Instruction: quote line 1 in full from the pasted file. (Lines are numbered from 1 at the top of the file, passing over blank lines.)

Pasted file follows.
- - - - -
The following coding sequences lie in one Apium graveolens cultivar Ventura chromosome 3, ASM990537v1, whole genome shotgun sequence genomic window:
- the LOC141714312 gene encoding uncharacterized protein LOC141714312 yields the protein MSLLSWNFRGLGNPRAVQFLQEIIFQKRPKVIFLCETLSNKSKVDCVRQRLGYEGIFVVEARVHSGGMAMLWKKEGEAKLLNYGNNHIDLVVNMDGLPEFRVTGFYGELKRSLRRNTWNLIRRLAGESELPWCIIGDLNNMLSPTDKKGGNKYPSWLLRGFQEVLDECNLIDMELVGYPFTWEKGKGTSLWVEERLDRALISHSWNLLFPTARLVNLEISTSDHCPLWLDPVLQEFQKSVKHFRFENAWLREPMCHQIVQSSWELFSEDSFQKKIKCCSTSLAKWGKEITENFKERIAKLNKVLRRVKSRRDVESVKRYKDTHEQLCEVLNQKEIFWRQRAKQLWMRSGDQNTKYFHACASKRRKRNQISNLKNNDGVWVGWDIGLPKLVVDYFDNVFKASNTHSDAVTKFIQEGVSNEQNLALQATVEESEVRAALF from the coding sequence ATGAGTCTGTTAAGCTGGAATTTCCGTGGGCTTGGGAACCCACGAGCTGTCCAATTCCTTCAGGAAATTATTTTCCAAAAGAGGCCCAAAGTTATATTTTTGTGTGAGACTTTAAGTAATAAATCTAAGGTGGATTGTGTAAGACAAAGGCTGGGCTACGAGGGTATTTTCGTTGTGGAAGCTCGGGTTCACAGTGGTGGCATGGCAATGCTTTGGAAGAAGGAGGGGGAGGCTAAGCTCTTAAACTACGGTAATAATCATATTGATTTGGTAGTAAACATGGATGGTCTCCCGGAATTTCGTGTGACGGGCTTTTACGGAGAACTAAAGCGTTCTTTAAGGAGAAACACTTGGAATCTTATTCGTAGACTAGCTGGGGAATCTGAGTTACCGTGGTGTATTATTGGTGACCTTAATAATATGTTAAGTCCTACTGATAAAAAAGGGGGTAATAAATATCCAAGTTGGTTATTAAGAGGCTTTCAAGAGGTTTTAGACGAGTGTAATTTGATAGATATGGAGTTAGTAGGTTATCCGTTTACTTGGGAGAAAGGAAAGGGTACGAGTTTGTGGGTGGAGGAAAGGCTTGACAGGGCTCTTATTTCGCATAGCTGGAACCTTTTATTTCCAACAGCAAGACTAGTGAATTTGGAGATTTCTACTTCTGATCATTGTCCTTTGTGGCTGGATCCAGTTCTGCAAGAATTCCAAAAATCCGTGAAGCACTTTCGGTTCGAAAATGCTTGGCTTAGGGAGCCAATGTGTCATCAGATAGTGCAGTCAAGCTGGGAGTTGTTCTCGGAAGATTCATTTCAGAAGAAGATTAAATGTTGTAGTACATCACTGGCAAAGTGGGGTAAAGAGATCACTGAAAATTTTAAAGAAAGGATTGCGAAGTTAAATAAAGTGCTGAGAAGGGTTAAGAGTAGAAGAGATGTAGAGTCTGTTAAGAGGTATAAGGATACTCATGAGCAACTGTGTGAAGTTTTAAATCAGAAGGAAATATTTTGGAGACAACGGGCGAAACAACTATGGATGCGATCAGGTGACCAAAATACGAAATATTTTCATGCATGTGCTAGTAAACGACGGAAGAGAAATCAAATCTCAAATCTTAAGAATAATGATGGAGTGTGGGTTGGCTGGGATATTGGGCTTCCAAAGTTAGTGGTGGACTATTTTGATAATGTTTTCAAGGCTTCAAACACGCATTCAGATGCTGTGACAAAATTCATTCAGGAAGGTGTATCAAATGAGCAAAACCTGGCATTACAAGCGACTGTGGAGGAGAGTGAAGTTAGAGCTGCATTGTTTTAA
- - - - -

The following coding sequences lie in one Apium graveolens cultivar Ventura chromosome 3, ASM990537v1, whole genome shotgun sequence genomic window: